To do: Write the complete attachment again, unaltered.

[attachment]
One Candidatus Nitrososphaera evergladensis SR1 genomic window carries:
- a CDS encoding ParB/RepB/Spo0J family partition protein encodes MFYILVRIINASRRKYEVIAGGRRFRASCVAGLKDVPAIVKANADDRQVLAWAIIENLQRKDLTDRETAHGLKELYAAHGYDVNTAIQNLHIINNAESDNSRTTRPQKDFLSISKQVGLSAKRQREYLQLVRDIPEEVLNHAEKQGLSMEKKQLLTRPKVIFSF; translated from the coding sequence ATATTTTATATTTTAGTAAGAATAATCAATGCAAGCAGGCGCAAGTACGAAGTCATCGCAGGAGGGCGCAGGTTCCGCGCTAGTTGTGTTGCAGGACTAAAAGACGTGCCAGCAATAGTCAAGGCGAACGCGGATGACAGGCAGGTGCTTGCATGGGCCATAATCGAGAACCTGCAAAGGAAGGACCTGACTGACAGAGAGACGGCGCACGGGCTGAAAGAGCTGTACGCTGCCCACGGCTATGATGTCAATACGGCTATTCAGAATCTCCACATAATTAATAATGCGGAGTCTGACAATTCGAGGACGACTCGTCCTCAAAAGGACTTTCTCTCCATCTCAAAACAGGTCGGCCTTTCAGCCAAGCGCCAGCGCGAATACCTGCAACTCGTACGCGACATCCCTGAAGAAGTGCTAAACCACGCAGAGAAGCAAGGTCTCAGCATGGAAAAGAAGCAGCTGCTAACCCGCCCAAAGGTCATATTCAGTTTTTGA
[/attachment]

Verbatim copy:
One Candidatus Nitrososphaera evergladensis SR1 genomic window carries:
- a CDS encoding ParB/RepB/Spo0J family partition protein encodes MFYILVRIINASRRKYEVIAGGRRFRASCVAGLKDVPAIVKANADDRQVLAWAIIENLQRKDLTDRETAHGLKELYAAHGYDVNTAIQNLHIINNAESDNSRTTRPQKDFLSISKQVGLSAKRQREYLQLVRDIPEEVLNHAEKQGLSMEKKQLLTRPKVIFSF; translated from the coding sequence ATATTTTATATTTTAGTAAGAATAATCAATGCAAGCAGGCGCAAGTACGAAGTCATCGCAGGAGGGCGCAGGTTCCGCGCTAGTTGTGTTGCAGGACTAAAAGACGTGCCAGCAATAGTCAAGGCGAACGCGGATGACAGGCAGGTGCTTGCATGGGCCATAATCGAGAACCTGCAAAGGAAGGACCTGACTGACAGAGAGACGGCGCACGGGCTGAAAGAGCTGTACGCTGCCCACGGCTATGATGTCAATACGGCTATTCAGAATCTCCACATAATTAATAATGCGGAGTCTGACAATTCGAGGACGACTCGTCCTCAAAAGGACTTTCTCTCCATCTCAAAACAGGTCGGCCTTTCAGCCAAGCGCCAGCGCGAATACCTGCAACTCGTACGCGACATCCCTGAAGAAGTGCTAAACCACGCAGAGAAGCAAGGTCTCAGCATGGAAAAGAAGCAGCTGCTAACCCGCCCAAAGGTCATATTCAGTTTTTGA